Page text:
Visitors to this site get a behind-the-scenes glimpse into the hard work done every day to fight fraud, waste, and abuse in Social Security and Supplemental Security Income (SSI) programs.  

The website includes information on the tools used to fight fraud, spotlights some of highly successful anti-fraud efforts, and provides materials you can use to help spread the word that Social Security has zero tolerance for fraud. 

One of several links from this new fraud facts webpage is to the Social Security Office of Inspector General (OIG) webpage. The direct OIG link is http://oig.ssa.gov/ and it can also be easily reached through the “contact us” links on the Social Security homepage, www.socialsecurity.gov. From the “contact us” page, click on “Report Fraud, Waste or Abuse.” 

The OIG website has lots of information including some situations, with examples, that may be considered as fraud, waste or abuse against the Social Security administration. You can report possible fraud situations there and read about some recent investigations.

Update – replacement 1099 for 2014

Replacement 1099’s for 2014 are now available online. The way to get one is different from past years. 

When a 1099 replacement was previously requested online, it was mailed to the person’s address as shown on Social Security records. Receipt would take about 10 business days. 

Now, replacement 1099’s are available as a new service for people with a my Social Security account. Through your my Social Security account, the 1099 is available for downloading as a pdf for immediate printing or saving as a file. There is also be an option to have it mailed as in past years. 

Create your personal my Social Security account at www.socialsecurity.gov/myaccount/.

Benefits from first spouse if no longer married to second

Q: I am married for the second time and receive my own Social Security retirement. My first husband and I were married for 18 years and he earned lots more money than I did. If I was single again, could I draw Social Security from my first husband? 

A: The answer to this question could go in several directions depending on the amount of the person’s own retirement, other benefits received, if the marriages ended by death or divorce, and other items. Without more information, this question cannot be answered.  

The Social Security website, www.socialsecurity.gov, is great for general information, retirement planning and online services, including online applications, but when you have a detailed question such as this one, speak to a SSA representative to discuss your options. Having the Social Security number of all parties involved would be useful. Call the SSA national toll-free number at 1-800-772-1213 (TTY 1-800-325-0778) (7:00am – 7:00pm) or your local office 

Based on age, a widow or widower can start receiving Social Security survivors benefits as early as age 60. Remarriage before age 60 prevents payment. Remarriage after age 60 (for age based benefits) will not affect eligibility to survivors benefits. If twice widowed, benefits might be payable through the work record of either deceased spouse or the person’s own retirement work record. 

Survivor benefits might also be payable to the divorced spouse of a deceased worker if the marriage had lasted 10 years or more. 

More about Social Security survivors benefits is here. 

The original question did not specify that the first husband had died. If the couple had divorced, benefits to her through his work record might be payable since they were married at least 10 years, if she was not married. Information about benefits for divorced spouses is here.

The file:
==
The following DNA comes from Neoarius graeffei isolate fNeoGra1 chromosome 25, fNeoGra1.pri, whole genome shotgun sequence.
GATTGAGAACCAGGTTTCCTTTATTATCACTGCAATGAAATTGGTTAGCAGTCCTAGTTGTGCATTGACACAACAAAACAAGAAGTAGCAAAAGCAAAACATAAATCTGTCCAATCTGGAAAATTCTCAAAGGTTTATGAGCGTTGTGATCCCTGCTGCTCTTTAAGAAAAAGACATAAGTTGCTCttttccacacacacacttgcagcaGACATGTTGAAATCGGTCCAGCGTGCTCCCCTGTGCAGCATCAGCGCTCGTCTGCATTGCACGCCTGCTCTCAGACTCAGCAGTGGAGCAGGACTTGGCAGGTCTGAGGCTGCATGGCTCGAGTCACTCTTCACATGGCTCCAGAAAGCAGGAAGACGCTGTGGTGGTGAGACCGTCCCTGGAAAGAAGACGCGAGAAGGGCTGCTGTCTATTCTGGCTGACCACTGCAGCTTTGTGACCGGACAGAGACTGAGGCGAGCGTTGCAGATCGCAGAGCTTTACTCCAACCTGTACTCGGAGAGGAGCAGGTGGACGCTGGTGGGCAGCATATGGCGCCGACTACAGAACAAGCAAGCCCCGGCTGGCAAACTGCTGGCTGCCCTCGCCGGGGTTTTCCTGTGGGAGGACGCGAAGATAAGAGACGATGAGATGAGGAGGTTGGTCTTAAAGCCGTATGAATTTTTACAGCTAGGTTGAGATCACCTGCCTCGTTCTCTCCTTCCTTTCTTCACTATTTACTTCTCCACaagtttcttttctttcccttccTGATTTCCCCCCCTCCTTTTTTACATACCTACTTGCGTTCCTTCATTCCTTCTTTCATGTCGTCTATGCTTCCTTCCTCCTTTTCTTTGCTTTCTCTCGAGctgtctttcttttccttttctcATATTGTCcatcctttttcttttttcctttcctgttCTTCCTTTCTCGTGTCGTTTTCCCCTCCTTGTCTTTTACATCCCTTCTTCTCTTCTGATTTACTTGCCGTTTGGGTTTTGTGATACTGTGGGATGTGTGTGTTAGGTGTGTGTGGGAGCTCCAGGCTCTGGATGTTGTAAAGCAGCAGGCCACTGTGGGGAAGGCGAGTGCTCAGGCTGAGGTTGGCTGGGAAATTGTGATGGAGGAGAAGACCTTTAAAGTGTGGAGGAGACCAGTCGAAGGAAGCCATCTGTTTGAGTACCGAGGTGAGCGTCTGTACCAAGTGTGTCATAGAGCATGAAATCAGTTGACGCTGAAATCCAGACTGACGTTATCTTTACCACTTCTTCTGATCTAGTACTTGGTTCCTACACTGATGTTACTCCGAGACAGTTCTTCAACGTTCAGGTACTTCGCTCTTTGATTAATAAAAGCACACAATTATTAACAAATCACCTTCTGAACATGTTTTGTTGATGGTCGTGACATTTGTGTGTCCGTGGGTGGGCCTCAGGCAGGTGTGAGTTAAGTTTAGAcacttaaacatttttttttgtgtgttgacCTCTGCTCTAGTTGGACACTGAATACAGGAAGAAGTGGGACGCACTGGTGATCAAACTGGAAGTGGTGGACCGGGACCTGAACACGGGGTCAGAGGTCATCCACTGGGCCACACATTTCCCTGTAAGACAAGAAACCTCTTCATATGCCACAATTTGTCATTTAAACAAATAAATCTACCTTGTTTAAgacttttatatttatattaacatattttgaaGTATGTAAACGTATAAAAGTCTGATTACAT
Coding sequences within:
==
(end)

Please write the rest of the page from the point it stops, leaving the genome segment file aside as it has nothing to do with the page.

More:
If the second marriage continues, there is the potential for spousal benefits.

Is there still a Social Security funeral benefit?

Q: Does Social Security still pay a funeral benefit? A friend said that none was payable when his grandmother recently died.

A: You are referring to the Lump Sum Death Benefit (LSDP) and, yes, it still exists when specific requirements are met.  

The Lump Sum Death Benefit (LSDP) is a one-time payment of $255 to help offset funeral costs. While this is a small amount towards a funeral today, the payment dates back many years to when that amount covered a more significant portion of costs. 

The benefit is payable only on the record of someone with insured status, meaning she or he had enough work for benefits to be payable on their record. Even then, the LSDP is payable to a limited group. 

When the deceased had enough work, the LSDP can first be paid to the surviving spouse if they were living in the same household at time of death, although exceptions exist.

If no spouse survives, the LSDP can be paid to a child if he or she was eligible for benefits based on the work record of the deceased for the month of death. 

Lump Sum Death Benefit (LSDP) examples:

  1. The deceased was receiving her or his own SSA retirement and lived with their husband or wife. The surviving spouse can receive the Lump Sum Death Benefit (LSDP).
  2. The deceased was eligible for Social Security as a spouse or widow / widower but not eligible based on their own work record.  A LSDP is not payable.
  3. The deceased received their own SSA retirement, has no surviving spouse but did have an adult disabled child receiving through her or his record. The surviving child can receive the LSDP because they were already receiving benefits from the parent’s record.
  4. The deceased received their own SSA retirement, has no surviving spouse but has grown children, none of whom receives Social Security child benefits. A LSDP is not payable.  

The LSDP is separate from ongoing Social Security survivor benefits 

Always contact Social Security when there is a death in the family. The SSA representative can discuss potential benefits, whether for now or the future, be sure that ongoing benefits are properly ended and answer questions.